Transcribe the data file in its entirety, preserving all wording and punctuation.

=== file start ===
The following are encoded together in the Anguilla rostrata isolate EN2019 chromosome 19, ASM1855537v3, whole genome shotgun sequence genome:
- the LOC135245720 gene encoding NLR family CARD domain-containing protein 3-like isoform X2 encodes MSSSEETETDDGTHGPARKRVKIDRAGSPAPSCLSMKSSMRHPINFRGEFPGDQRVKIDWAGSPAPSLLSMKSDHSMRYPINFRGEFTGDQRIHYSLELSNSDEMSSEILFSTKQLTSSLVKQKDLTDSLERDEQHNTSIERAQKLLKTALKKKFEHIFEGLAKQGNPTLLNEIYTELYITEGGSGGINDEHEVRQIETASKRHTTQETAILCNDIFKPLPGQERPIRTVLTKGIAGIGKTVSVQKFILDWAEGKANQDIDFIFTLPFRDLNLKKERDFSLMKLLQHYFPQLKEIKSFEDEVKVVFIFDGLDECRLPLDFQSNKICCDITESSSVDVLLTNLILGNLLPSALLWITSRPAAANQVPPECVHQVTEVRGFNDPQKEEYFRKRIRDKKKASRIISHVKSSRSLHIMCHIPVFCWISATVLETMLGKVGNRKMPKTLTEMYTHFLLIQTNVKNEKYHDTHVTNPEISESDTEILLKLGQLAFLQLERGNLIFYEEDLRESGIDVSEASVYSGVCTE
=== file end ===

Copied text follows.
The following are encoded together in the Anguilla rostrata isolate EN2019 chromosome 19, ASM1855537v3, whole genome shotgun sequence genome:
- the LOC135245720 gene encoding NLR family CARD domain-containing protein 3-like isoform X2 encodes MSSSEETETDDGTHGPARKRVKIDRAGSPAPSCLSMKSSMRHPINFRGEFPGDQRVKIDWAGSPAPSLLSMKSDHSMRYPINFRGEFTGDQRIHYSLELSNSDEMSSEILFSTKQLTSSLVKQKDLTDSLERDEQHNTSIERAQKLLKTALKKKFEHIFEGLAKQGNPTLLNEIYTELYITEGGSGGINDEHEVRQIETASKRHTTQETAILCNDIFKPLPGQERPIRTVLTKGIAGIGKTVSVQKFILDWAEGKANQDIDFIFTLPFRDLNLKKERDFSLMKLLQHYFPQLKEIKSFEDEVKVVFIFDGLDECRLPLDFQSNKICCDITESSSVDVLLTNLILGNLLPSALLWITSRPAAANQVPPECVHQVTEVRGFNDPQKEEYFRKRIRDKKKASRIISHVKSSRSLHIMCHIPVFCWISATVLETMLGKVGNRKMPKTLTEMYTHFLLIQTNVKNEKYHDTHVTNPEISESDTEILLKLGQLAFLQLERGNLIFYEEDLRESGIDVSEASVYSGVCTE